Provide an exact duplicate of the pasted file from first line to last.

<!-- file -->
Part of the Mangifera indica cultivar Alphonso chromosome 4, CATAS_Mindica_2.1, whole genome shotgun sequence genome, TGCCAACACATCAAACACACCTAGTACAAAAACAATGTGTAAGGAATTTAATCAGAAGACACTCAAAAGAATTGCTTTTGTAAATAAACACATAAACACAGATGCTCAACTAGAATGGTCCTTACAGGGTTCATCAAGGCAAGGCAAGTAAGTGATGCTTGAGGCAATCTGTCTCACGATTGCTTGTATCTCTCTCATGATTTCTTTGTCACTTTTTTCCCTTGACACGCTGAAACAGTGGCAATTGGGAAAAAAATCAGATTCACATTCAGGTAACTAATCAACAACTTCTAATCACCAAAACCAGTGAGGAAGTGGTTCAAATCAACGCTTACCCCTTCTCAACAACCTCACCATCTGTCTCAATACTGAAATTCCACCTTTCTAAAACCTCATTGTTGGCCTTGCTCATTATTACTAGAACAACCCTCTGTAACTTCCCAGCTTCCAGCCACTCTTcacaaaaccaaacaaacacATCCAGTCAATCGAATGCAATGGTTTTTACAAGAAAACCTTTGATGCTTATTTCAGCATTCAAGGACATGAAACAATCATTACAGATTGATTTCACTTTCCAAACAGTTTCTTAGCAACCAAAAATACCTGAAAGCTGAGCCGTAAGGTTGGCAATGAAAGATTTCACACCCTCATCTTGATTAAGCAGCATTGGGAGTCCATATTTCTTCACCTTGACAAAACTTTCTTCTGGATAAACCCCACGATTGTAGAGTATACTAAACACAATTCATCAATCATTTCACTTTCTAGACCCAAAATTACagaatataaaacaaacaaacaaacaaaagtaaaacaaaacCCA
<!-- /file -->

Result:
Part of the Mangifera indica cultivar Alphonso chromosome 4, CATAS_Mindica_2.1, whole genome shotgun sequence genome, TGCCAACACATCAAACACACCTAGTACAAAAACAATGTGTAAGGAATTTAATCAGAAGACACTCAAAAGAATTGCTTTTGTAAATAAACACATAAACACAGATGCTCAACTAGAATGGTCCTTACAGGGTTCATCAAGGCAAGGCAAGTAAGTGATGCTTGAGGCAATCTGTCTCACGATTGCTTGTATCTCTCTCATGATTTCTTTGTCACTTTTTTCCCTTGACACGCTGAAACAGTGGCAATTGGGAAAAAAATCAGATTCACATTCAGGTAACTAATCAACAACTTCTAATCACCAAAACCAGTGAGGAAGTGGTTCAAATCAACGCTTACCCCTTCTCAACAACCTCACCATCTGTCTCAATACTGAAATTCCACCTTTCTAAAACCTCATTGTTGGCCTTGCTCATTATTACTAGAACAACCCTCTGTAACTTCCCAGCTTCCAGCCACTCTTcacaaaaccaaacaaacacATCCAGTCAATCGAATGCAATGGTTTTTACAAGAAAACCTTTGATGCTTATTTCAGCATTCAAGGACATGAAACAATCATTACAGATTGATTTCACTTTCCAAACAGTTTCTTAGCAACCAAAAATACCTGAAAGCTGAGCCGTAAGGTTGGCAATGAAAGATTTCACACCCTCATCTTGATTAAGCAGCATTGGGAGTCCATATTTCTTCACCTTGACAAAACTTTCTTCTGGATAAACCCCACGATTGTAGAGTATACTAAACACAATTCATCAATCATTTCACTTTCTAGACCCAAAATTACagaatataaaacaaacaaacaaacaaaagtaaaacaaaacCCA